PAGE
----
Thanks to the French revolution, there are no blasphemy laws in France (except for Alsace and Moselle regions which joined France after the revolution). But however, France has strict laws on hate speech, on anti Semitism and on holocaust denial, so hateful activity is under the scanner.

Blasphemy or “religious insult” and racism are two different things. But with the rise of identity politics all over the world, there has been a successful push by many to collapse these into a single block that turn’s religious identity into ethnic or racial faultlines. In keeping with this, all of French of North African descent get sweepingly described in the media as Muslims (less than 5% go to mosques, 20% are atheists) or Arabs (vast majority are from Berber origins) and all of the ‘white’ French get labeled as Christian, a huge mistake this — a misnomer for the French. But in this age of easy clichéd (black and white) representation who cares for complexity — just an SMS does the fixing.

The politics of Charlie Hebdo has been progressive as it gets and informed by the new left around the world. They have been anti fascist, pro-abortion, pro-contraception in solidarity with the feminists, they stood up with the anti nuclear movement unlike their own friends on the left. The main anti-racist platform in France, SOS Racisme, teamed up with Charlie for campaigns against anti immigrant policies [1]. They denounced the Right Wing opposition to legalise gay live-in relations. During the 1990’s war in Algeria when there were violent attacks from the fundamentalists on the local media and the artists, writers and cartoonists, many were forced into exile. Charlie Hebdo opened its doors to numerous Algerian journalists and cartoonists in exile. All this goes back in fact because people like Bob Siné (the anarchist celebrity cartoonist from the 1950s and 1960s, Siné one of the oldest cartoonists who worked for Charlie Hebdo magazine till 2008.) faced umpteen law suits for supporting Algeria’s independence movement in the 1950’s.

images here

The massacre at Charlie Hebdo, has been condemned in France by the trade unions and left political parties [2], by the anti nuclear movement [3], by women’s groups [4], of anti homophobia groups [5], by organisations of homeless, by immigrants organisations, all have offered help and expressed solidarity. Thousands of people attended the solidarity demonstrations in Paris and other cities across france to express their outrage. Tens of thousands of Franco-Algerian, Franco-Moroccan and Franco-Tunisians were present in the demonstrations, carrying flags from the countries of the Maghreb. There have also been expressions of solidarity by organisations of Muslim religious believers from the famous Seine-Saint-Denis suburb of Paris with a high working class population. [6] Journalists in Algeria and the Tunisian Trade Union of workers in Graphic Arts (Syndicat des métiers des arts plastiques tunisien) have issued statements in support of Charlie Hebdo, saying they have faced and still face similar threats and attacks from fundamentalists. [7]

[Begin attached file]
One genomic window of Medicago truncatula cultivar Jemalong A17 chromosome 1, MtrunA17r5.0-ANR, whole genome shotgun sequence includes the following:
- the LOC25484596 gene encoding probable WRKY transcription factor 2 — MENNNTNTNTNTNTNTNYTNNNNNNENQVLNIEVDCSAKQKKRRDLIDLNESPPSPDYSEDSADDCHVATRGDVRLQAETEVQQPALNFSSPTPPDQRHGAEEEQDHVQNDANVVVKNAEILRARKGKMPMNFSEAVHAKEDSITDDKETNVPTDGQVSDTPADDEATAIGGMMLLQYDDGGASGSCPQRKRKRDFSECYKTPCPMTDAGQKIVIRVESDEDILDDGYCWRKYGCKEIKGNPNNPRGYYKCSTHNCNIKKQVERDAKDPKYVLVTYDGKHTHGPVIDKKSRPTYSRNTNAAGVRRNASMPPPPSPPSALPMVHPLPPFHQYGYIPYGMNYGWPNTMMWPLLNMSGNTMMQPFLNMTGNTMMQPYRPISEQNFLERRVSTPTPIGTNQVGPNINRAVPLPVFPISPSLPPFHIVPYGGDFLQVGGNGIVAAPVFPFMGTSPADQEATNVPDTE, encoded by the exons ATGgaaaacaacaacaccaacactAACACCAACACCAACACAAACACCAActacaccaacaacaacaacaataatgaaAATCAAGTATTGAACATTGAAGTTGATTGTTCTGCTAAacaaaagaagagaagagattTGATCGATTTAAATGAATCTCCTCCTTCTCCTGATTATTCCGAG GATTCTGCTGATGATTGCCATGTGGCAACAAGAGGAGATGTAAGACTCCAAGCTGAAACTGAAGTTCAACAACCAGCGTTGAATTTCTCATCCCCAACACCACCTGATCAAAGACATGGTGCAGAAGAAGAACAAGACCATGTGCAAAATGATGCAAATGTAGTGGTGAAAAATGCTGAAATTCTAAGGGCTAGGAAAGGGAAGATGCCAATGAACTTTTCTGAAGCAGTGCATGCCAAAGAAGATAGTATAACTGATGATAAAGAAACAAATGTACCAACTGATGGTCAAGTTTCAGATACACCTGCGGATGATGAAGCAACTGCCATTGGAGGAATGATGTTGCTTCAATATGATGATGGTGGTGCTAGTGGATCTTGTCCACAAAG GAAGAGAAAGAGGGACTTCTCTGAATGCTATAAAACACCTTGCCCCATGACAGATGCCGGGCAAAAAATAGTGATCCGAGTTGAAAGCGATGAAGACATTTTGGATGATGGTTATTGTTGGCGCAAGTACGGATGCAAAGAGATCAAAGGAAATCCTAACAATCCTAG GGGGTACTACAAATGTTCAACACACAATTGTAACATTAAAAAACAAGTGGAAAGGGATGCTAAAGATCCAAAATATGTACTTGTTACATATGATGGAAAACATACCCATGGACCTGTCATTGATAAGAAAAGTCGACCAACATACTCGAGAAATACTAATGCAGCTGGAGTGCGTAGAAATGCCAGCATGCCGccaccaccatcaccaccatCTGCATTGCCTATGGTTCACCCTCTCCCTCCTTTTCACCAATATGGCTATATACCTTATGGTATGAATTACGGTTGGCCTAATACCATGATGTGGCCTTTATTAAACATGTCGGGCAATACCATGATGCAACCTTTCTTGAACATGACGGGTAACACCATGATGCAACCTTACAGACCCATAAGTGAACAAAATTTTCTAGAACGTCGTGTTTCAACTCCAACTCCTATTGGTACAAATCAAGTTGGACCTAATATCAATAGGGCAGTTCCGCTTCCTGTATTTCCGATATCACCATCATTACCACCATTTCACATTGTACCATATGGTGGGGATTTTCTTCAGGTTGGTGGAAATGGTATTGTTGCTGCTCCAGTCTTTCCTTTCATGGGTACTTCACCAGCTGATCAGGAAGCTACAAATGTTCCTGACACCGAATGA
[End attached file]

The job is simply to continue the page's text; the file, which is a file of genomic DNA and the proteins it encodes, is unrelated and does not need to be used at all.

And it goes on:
Posterreleased by CGT after 7 January 2015 Charlie Hebdo Shootings

In fact five of the cartoonists who died were people whose work appeared also in many weeklies, dailies and monthlies of left persuasion all over France. The French trade unions, the women’s groups, the antinuclear movement carried their cartoons. They were household names.

Photos here

Georges Wolinski who was very famous in France. He was one of the longest standing members of Charlie Hebdo, was very close to the communist Party of France and the president of the France-Cuba friendship association. Close to 80 books of cartoon were penned by him, they are prized possessions of millions in France, Spain, Italy and elsewhere [8].

Jean Cabut (pen name Cabu), was a class apart and extremely popular for his past with hilarious Le Canard enchainé — the french precursor of WikiLeaks. His cartoon character Mon Beauf, a caricature of the racism, and sexism of an ordinary Frenchman, became so popular that the word ’beauf’ (short for “beau-frère”, i.e., brother-in-law) has entered French slang dictionaries. His work appeared in numerous newspapers, but many volumes of cartoons were sold on their own as best selling books. One of which was the ‘Big blond with a black shirt’ a lancet’s knife lampooning of Jean Marie Le Pen, the leader of the extreme right National Front.

Tignous, had his cartoons appear every week in Charlie but also on the pages of the daily l’Humanité (news paper of the French Communist Party) and in the CGT trade union paper La Vie Ouvrière, in Telerama and L’Echo des Savanes. Tignous was a member of Cartoonists for Peace. Bella Ciao the famous Italian song of the left was sung at the funeral for Tignous.

Stéphane Charbonier (known as Charb) the murdered editor of Charlie, was a member of the French Communist Party and a supporter of the Front de Gauche (the Left Front — a joint for of left groups), had opposed the 2005 proposed neoliberal European constitution. The 2009 book ‘Marx: Mode d’emploi’ (Marx: A User’s Guide) by the late far left intellectual Daniel Bensaid was attractively illustrated with funny drawings by Charb. Charb was also well known for his four volume ‘chien et chat anticapitalistes’ (anti capitalist Dogs and Cats cartoon books). At his funeral they played the Internationale to bid farewell to him.